COLUMBUS, Ohio -- A look at three Ohio State players who will be critical in the Big Ten opener on Saturday against Michigan State and how they might be able to impact the outcome.
The basics: At times it seemed as if the Buckeyes were saving the sophomore quarterback for the start of Big Ten play with Miller not even rushing for the first time until midway through the second quarter against UAB. That ultimately didn't keep Ohio State from keeping its record perfect, but if it's going to stay that way, Miller's multi-purpose skills will almost certainly have to be on display early and often.
By the numbers: So far, the sophomore's scoring has been perfectly balanced. Miller has racked up 14 touchdowns for Ohio State through four games, just six shy of the total he posted during his true freshman campaign. Half of them have come through the air, and his seven rushing touchdowns have already matched his total on the ground from last season -- getting there on 92 fewer carries.
Opportunity for impact: Miller will have both of his top sidekicks at running back healthy for the first time, which should help as he runs the spread-option rushing attack. But what the Buckeyes will really need is for their passer to show off his improved accuracy and poise throwing the football, because the Spartans are going to dare Miller to beat them deep. And when Devin Smith or Corey "Philly" Brown get behind the defense like they did on occasion last week, Miller can't miss them.
He said it: "(The difference) is pretty dramatic. I was told that was his first (Big Ten) start as a Buckeye as a true freshman, really a guy who signed at Ohio State expecting to play behind a veteran quarterback and then was thrust into it, did not have the greatest training camp a year ago. He’s a lot different now than he was." -- Buckeyes coach Urban Meyer on the progression for Miller from the Michigan State game a year ago
The basics: The junior is clearly getting more comfortable as the season progresses, and he has been stacking improved performances on top of each other heading into Big Ten play. The potentially scary thing for the big man in the middle is that he's been having an impact against teams trying to spread the field, and with league play ready to kick off, there should be even more chances to make a mark against more traditional offenses.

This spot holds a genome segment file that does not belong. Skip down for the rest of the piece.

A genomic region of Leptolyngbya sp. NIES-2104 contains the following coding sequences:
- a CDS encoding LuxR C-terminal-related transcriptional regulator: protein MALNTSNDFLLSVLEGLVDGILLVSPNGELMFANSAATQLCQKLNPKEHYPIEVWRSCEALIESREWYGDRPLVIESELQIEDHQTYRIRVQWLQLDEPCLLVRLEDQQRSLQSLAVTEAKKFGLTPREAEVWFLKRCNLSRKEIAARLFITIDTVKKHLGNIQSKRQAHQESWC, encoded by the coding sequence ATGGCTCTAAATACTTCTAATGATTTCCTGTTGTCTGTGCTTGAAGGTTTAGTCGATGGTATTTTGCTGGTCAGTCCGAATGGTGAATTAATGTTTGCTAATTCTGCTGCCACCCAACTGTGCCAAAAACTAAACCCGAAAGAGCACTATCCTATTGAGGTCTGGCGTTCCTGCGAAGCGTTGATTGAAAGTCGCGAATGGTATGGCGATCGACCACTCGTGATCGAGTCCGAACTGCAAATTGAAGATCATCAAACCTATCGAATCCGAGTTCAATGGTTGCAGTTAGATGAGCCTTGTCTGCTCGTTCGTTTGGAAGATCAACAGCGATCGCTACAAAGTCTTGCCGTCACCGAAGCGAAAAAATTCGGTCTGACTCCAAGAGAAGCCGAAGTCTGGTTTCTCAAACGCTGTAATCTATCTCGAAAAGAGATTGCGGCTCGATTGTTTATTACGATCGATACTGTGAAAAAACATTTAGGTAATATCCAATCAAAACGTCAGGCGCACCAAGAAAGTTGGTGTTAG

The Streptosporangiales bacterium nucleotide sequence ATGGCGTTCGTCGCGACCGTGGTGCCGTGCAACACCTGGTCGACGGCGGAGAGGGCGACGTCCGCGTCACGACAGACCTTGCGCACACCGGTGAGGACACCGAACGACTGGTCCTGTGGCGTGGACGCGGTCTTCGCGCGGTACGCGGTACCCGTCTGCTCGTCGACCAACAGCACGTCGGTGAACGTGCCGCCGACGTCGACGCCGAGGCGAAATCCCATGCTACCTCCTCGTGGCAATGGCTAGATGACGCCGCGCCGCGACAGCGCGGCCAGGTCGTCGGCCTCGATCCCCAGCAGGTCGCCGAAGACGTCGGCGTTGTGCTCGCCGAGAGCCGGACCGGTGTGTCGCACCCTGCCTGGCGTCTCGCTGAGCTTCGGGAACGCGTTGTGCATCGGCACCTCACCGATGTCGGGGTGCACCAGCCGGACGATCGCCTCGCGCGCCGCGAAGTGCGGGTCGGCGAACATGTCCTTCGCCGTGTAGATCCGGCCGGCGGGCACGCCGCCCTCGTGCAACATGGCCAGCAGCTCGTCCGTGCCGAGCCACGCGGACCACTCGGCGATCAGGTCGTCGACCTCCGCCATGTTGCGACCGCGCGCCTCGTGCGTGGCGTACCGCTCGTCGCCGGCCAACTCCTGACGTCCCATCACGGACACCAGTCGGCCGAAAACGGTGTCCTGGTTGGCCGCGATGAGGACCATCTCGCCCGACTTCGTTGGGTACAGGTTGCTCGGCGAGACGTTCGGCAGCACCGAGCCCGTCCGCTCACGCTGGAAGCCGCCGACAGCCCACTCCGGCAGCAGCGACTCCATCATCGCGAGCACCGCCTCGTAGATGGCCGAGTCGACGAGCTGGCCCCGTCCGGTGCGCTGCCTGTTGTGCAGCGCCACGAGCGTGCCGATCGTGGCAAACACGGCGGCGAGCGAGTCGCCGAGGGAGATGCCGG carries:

By the numbers: After a sluggish statistical start to the season, Hankins has exploded in the middle of the line with double-digit tackling performances in each of the last two games to move into a tie for third on the team with 25 takedowns. He also has chipped in at least half of tackle for loss in each of the last three games thanks to the impressive penetration he has been getting in the backfield.
Opportunity for impact: There's not much of a secret what the Spartans want to do offensively with bulldozing tailback Le'Veon Bell, but an old-school, power rushing attack could play right into Ohio State's hands with Hankins patrolling the line of scrimmage. Michigan State has had a few lapses and also hasn't quite lived up to expectations on the offensive line, which could open up some cracks for Hankins on the interior and defensive end John Simon on the edge.
He said it: "With him, because he's such a quality person and a smart guy, I think the sky is the limit. I don't think we've touched where he can be. I think (defensive line coach) Mike Vrabel is doing a nice job fundamentally, but he's still got some development to do -- and when he does it, I think he'll be one of the best players in the country." -- Meyer
The basics: By his own admission, Bryant battled through an inconsistent season a year ago. But he has become a steady presence in the backend and made contributions all over the field. As long as Bryant is keeping his emotions in check and avoiding penalties like the taunting call he drew against UAB, he's becoming a much more reliable playmaker.
By the numbers: The junior has built himself into much more than a feared hitter in the secondary, though that skill does still come in handy. Bryant forced his first fumble of the season last week against UAB to help swing field position and set up a score in a tight game before halftime, and the Buckeyes could use a few more loose footballs on the ground after forcing a total of just three fumbles through four games -- recovering two of them.
Opportunity for impact: Fellow starting safety C.J. Barnett was downgraded by Meyer to questionable on Thursday, which will put more pressure on Bryant to deliver in the secondary for the second consecutive week. Whether it's arriving to help against the run and bring down Bell, helping in coverage against athletic Michigan State tight end Dion Sims or reading where an inexperienced quarterback like Andrew Maxwell is going with the football, Bryant will have to be active with the secondary planning on taking a more aggressive approach collectively this week.
He said it: "I just see a different guy coming into the building. He was just in here (Monday) laughing and giggling, 'Where’s the game plan?' You know, that’s what you want. You want your starting free safety to be here at 12:30 wanting the damn first- and second-down game plan. That’s what I love, and I’m loving that about him." -- co-defensive coordinator Everett Withers